Visual Studio Web Project Files under Source Control
Some of the files that you work with in a Web project require special consideration when working with source code control.
Because the Web.config file is a central store for application-wide configuration settings, it is more likely than individual pages to be checked out to multiple developers at the same time. As long as different developers are not changing the same settings at the same time, the merge functionality of the source control system can incorporate the changes during the check-in process.
You can open the Web.config file manually to edit it. In that case, you can explicitly check the file out first or rely on implicit checkout when you make edits to the file, as you would with an ASP.NET page. In addition, a number of utilities in Visual Studio make changes to the Web.config file. For example, if you use the Visual Studio Add Reference dialog box to create a reference to a client project, a Web service, or an assembly in the Global Assembly Cache (GAC), the new reference is stored in the Web.config file. In most cases, Visual Studio will automatically check out the Web.config file as needed. For example, if you add a new reference to your Web application, and if you do not have the Web.config file checked out, the Add Reference command will check Web.config out and add the reference.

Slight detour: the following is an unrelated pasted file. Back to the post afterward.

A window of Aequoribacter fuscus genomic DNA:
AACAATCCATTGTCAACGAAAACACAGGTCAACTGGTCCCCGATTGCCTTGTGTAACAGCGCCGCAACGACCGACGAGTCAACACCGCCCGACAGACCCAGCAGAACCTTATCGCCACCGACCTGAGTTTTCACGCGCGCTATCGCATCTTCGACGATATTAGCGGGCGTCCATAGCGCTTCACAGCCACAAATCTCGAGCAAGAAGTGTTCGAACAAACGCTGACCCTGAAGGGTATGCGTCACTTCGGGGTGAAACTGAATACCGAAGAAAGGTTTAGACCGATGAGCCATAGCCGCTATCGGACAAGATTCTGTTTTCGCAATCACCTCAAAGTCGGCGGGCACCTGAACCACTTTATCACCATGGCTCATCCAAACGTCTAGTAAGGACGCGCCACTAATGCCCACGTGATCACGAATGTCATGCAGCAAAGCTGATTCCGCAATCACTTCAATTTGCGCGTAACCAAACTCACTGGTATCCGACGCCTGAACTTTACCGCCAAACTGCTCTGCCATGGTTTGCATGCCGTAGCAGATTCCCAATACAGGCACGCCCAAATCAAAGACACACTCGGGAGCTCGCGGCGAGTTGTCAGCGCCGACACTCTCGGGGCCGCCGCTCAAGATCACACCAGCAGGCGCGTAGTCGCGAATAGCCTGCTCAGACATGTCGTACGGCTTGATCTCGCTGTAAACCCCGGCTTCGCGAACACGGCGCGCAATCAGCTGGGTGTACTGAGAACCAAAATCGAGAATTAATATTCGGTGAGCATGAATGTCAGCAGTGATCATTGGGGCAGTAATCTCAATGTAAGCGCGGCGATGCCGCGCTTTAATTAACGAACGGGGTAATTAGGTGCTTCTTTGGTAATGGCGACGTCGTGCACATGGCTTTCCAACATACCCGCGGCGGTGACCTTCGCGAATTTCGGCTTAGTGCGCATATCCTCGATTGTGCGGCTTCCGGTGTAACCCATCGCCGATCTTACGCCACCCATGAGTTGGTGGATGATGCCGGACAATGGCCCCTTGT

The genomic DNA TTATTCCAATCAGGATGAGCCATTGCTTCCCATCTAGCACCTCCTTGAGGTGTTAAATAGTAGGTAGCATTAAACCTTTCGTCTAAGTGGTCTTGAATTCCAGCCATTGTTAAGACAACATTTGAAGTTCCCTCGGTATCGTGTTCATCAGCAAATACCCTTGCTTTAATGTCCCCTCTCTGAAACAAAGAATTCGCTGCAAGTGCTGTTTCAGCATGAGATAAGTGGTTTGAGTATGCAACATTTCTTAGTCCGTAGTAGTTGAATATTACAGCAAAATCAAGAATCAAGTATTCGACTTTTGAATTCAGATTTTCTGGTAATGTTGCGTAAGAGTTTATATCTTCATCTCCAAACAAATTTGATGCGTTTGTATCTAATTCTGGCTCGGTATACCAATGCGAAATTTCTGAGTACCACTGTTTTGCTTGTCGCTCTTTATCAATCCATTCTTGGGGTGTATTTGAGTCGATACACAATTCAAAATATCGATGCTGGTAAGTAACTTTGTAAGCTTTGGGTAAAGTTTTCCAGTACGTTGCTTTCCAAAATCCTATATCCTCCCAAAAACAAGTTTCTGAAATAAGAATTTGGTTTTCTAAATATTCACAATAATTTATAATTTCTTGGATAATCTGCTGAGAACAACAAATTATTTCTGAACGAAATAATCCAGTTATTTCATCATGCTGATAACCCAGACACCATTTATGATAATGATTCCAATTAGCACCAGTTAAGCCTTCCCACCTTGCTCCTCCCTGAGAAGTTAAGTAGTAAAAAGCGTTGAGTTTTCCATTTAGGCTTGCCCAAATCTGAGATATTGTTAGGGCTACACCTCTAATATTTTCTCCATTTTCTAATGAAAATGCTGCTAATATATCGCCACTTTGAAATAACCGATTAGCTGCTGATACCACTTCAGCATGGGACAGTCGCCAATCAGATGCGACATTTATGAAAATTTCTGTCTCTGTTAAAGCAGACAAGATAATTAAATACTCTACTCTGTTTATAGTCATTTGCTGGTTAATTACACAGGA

However, not every process that affects the Web.config file automatically checks it out. The following is a list of utilities that require you to check out the Web.config file before editing your application's configuration:
The Web Site Administration Tool (ASP.NET Configuration command on the Web site menu) does not check out the Web.config file automatically. If you try to save changes in the Web Site Administration Tool without first checking out the Web.config file, the tool displays an error indicating that the Web.config file is read-only. The solution is to explicitly check out the Web.config file before using the Web Site Administration Tool.
Encrypted Sections of the Web.config File
If you have configured the Web.config file with encrypted sections, merging is no longer possible. Unencrypt configuration settings before merging. For details about encrypting sections of the Web.config file, see Encrypting Configuration Information Using Protected Configuration.
Like the Web.config file, the Global.asax file stores information that applies to the entire Web site and is located in the root of the Web site. The Global.asax file contains event-handling code for events that are raised for the application or session. In general, multiple developers can safely check out the Global.asax file and rely on the source control provider's merge facility to resolve conflicts at check-in.
Resource (.resx) files store information in XML format. Resource files can be either local to a page or global to the Web project. A local page resource file is stored in the App_LocalResources file using a name that is based on the name of the page with which it is associated. For example, the page Default.aspx will have a corresponding local resource file named Default.aspx.resx. Global resource files are stored in the App_GlobalResources file. You can assign any name to these files as long as they contain the .resx file name extension.